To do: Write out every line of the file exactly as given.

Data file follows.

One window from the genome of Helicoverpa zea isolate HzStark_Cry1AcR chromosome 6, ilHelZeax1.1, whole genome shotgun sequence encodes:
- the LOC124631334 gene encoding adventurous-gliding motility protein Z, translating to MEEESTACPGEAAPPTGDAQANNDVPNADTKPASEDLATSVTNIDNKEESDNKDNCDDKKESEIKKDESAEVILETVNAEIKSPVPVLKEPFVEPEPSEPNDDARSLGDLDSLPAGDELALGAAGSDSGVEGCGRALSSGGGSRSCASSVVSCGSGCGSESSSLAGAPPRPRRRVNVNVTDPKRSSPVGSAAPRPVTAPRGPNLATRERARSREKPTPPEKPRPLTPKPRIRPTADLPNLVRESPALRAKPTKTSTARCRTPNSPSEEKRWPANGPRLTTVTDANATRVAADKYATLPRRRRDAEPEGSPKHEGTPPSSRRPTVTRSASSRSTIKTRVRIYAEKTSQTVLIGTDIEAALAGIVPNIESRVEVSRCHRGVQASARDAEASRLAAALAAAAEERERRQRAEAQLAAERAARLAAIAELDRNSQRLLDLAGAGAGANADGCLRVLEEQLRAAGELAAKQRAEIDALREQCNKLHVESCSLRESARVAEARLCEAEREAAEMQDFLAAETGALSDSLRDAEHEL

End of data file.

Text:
One window from the genome of Helicoverpa zea isolate HzStark_Cry1AcR chromosome 6, ilHelZeax1.1, whole genome shotgun sequence encodes:
- the LOC124631334 gene encoding adventurous-gliding motility protein Z, translating to MEEESTACPGEAAPPTGDAQANNDVPNADTKPASEDLATSVTNIDNKEESDNKDNCDDKKESEIKKDESAEVILETVNAEIKSPVPVLKEPFVEPEPSEPNDDARSLGDLDSLPAGDELALGAAGSDSGVEGCGRALSSGGGSRSCASSVVSCGSGCGSESSSLAGAPPRPRRRVNVNVTDPKRSSPVGSAAPRPVTAPRGPNLATRERARSREKPTPPEKPRPLTPKPRIRPTADLPNLVRESPALRAKPTKTSTARCRTPNSPSEEKRWPANGPRLTTVTDANATRVAADKYATLPRRRRDAEPEGSPKHEGTPPSSRRPTVTRSASSRSTIKTRVRIYAEKTSQTVLIGTDIEAALAGIVPNIESRVEVSRCHRGVQASARDAEASRLAAALAAAAEERERRQRAEAQLAAERAARLAAIAELDRNSQRLLDLAGAGAGANADGCLRVLEEQLRAAGELAAKQRAEIDALREQCNKLHVESCSLRESARVAEARLCEAEREAAEMQDFLAAETGALSDSLRDAEHEL